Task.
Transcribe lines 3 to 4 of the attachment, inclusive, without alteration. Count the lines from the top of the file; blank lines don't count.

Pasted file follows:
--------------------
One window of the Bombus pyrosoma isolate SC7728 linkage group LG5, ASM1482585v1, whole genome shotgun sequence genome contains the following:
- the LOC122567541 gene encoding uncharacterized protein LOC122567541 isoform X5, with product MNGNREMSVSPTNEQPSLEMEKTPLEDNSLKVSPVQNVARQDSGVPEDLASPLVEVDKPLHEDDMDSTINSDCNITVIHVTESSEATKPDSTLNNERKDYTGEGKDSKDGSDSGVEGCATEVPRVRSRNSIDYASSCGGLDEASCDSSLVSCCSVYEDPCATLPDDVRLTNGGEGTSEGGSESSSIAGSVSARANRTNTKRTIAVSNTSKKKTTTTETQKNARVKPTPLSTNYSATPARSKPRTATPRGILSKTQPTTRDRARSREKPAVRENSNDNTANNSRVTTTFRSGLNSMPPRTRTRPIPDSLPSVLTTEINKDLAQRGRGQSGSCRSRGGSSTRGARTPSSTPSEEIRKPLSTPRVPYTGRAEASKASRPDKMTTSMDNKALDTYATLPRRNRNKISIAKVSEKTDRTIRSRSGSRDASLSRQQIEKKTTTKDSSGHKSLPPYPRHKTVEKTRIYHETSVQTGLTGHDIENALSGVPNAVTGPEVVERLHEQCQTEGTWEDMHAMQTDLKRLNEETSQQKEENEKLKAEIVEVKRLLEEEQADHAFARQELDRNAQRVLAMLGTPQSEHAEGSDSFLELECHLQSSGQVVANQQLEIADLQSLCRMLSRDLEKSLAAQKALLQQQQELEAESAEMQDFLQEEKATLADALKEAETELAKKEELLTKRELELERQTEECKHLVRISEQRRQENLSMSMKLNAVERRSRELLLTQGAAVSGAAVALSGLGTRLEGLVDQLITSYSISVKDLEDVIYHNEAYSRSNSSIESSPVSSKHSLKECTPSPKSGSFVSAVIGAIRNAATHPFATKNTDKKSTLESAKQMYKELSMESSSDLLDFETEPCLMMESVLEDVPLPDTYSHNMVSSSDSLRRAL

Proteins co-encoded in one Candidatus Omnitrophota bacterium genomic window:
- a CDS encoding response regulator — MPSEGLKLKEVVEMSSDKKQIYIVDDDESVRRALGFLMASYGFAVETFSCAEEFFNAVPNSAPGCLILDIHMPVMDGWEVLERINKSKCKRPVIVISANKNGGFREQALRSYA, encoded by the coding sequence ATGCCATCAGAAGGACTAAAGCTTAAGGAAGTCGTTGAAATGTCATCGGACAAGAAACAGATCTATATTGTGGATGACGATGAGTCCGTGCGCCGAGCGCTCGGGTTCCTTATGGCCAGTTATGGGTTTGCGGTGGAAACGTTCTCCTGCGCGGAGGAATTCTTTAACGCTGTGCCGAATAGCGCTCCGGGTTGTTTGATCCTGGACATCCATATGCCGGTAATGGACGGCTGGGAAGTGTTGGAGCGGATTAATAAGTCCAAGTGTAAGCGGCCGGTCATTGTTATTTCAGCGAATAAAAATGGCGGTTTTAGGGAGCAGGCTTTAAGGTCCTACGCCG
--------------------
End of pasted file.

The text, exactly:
Proteins co-encoded in one Candidatus Omnitrophota bacterium genomic window:
- a CDS encoding response regulator — MPSEGLKLKEVVEMSSDKKQIYIVDDDESVRRALGFLMASYGFAVETFSCAEEFFNAVPNSAPGCLILDIHMPVMDGWEVLERINKSKCKRPVIVISANKNGGFREQALRSYA, encoded by the coding sequence ATGCCATCAGAAGGACTAAAGCTTAAGGAAGTCGTTGAAATGTCATCGGACAAGAAACAGATCTATATTGTGGATGACGATGAGTCCGTGCGCCGAGCGCTCGGGTTCCTTATGGCCAGTTATGGGTTTGCGGTGGAAACGTTCTCCTGCGCGGAGGAATTCTTTAACGCTGTGCCGAATAGCGCTCCGGGTTGTTTGATCCTGGACATCCATATGCCGGTAATGGACGGCTGGGAAGTGTTGGAGCGGATTAATAAGTCCAAGTGTAAGCGGCCGGTCATTGTTATTTCAGCGAATAAAAATGGCGGTTTTAGGGAGCAGGCTTTAAGGTCCTACGCCG